On the 3rd November 2017 the European Union commemorates the persisting gender pay gap in Europe which currently stands at 16.3%. This year the day falls on the 3rd November because it is in fact the day when women stop getting paid compared to their male colleagues. This means that effectively women are paid on average practically two months’ wages less than men in Europe. It also means that the day changes according to the effective average hourly pay of women in any particular year.
The gender pay gap is a result of the fact that women tend to work in lesser paid sectors, at reduced hours, and are less likely to be promoted to managerial positions with better wages. Although there has been a notable improvement in Malta with regard to the availability of child-care centres, yet because of a number of reasons, women still opt out of the labour market or for a job which provides a better balance with their family responsibilities rather than career prospects while the fathers usually opt for better paid jobs and longer working hours.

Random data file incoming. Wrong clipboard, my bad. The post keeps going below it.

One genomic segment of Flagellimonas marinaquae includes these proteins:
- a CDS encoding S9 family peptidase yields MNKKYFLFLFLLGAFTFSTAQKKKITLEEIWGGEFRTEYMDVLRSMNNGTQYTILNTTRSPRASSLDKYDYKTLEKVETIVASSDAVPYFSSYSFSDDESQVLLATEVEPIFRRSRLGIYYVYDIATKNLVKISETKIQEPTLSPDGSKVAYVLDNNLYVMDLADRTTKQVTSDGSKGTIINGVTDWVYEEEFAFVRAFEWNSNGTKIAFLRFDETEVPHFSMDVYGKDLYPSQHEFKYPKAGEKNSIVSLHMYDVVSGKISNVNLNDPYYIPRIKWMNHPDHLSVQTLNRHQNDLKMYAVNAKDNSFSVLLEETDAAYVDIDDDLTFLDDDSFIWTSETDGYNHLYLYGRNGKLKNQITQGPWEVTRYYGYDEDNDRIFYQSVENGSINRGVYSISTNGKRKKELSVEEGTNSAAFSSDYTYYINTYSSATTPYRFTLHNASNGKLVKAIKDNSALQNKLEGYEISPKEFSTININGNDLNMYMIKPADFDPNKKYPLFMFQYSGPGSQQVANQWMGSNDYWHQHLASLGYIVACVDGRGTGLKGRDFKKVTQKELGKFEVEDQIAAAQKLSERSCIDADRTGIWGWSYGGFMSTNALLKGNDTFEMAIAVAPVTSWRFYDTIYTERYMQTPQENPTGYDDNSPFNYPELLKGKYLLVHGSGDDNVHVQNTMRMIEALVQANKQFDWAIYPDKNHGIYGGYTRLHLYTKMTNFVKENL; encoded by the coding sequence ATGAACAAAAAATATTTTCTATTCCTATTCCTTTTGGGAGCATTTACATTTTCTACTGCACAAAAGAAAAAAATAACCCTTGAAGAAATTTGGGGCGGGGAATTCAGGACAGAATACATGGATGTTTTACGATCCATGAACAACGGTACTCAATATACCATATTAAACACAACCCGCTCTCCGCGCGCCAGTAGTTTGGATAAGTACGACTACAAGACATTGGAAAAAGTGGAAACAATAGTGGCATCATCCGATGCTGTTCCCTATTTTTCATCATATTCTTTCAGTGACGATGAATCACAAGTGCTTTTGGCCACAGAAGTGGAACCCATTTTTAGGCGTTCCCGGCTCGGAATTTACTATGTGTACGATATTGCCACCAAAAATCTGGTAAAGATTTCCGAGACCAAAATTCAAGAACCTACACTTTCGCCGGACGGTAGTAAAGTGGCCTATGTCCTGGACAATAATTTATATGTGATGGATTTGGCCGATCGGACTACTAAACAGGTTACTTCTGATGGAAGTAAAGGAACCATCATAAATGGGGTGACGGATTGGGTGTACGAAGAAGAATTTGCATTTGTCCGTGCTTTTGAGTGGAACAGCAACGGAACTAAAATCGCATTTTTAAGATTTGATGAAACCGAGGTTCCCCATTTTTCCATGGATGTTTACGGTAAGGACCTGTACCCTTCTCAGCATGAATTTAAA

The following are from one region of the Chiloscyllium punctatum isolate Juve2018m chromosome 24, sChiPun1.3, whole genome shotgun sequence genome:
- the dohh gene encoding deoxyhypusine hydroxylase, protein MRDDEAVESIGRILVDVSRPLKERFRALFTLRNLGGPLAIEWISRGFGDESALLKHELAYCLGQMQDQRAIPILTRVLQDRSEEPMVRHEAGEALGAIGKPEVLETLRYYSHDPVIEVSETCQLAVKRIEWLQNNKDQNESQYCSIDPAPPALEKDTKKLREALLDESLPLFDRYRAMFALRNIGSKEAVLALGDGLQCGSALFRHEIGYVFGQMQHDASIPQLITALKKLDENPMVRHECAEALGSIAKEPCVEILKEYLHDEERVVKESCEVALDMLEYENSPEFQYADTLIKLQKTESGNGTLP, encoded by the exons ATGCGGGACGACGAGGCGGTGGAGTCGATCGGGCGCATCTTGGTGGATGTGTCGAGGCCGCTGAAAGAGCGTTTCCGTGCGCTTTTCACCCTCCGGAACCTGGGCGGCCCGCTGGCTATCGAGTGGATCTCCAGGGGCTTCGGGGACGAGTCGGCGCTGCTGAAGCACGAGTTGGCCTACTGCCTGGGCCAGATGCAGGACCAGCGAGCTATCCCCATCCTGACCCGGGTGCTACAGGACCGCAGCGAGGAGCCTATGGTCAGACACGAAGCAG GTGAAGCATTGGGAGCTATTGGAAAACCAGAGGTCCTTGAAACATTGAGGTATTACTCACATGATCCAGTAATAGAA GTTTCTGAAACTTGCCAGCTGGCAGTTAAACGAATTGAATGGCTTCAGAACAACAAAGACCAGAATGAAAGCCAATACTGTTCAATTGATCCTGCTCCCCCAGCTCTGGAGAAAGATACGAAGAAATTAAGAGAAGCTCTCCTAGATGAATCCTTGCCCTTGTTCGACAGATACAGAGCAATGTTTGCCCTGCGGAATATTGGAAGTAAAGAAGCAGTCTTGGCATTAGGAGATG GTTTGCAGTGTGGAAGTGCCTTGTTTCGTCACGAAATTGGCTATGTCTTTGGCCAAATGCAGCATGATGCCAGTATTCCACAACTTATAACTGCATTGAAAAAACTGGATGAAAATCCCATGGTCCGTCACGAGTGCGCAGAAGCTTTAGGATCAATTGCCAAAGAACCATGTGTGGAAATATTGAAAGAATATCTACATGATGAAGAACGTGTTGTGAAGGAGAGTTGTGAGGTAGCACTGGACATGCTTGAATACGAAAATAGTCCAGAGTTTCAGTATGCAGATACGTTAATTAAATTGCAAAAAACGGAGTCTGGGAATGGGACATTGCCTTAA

The European Commission will be presenting an Action Plan to Tackle the Gender Pay Gap later this year which will step up ongoing actions and present new measures. There is currently more awareness about inequality in Europe as well as in Malta, which has pushed women to use social media to create awareness and bring about change. Thus the European Commission will be seizing this momentum to create effective change.
Iuris Malta assists clients at the civil court or industrial tribunal and provides mediation services in cases of discrimination at the workplace.
Contributed by: Dr. Romina Bartolo – IURIS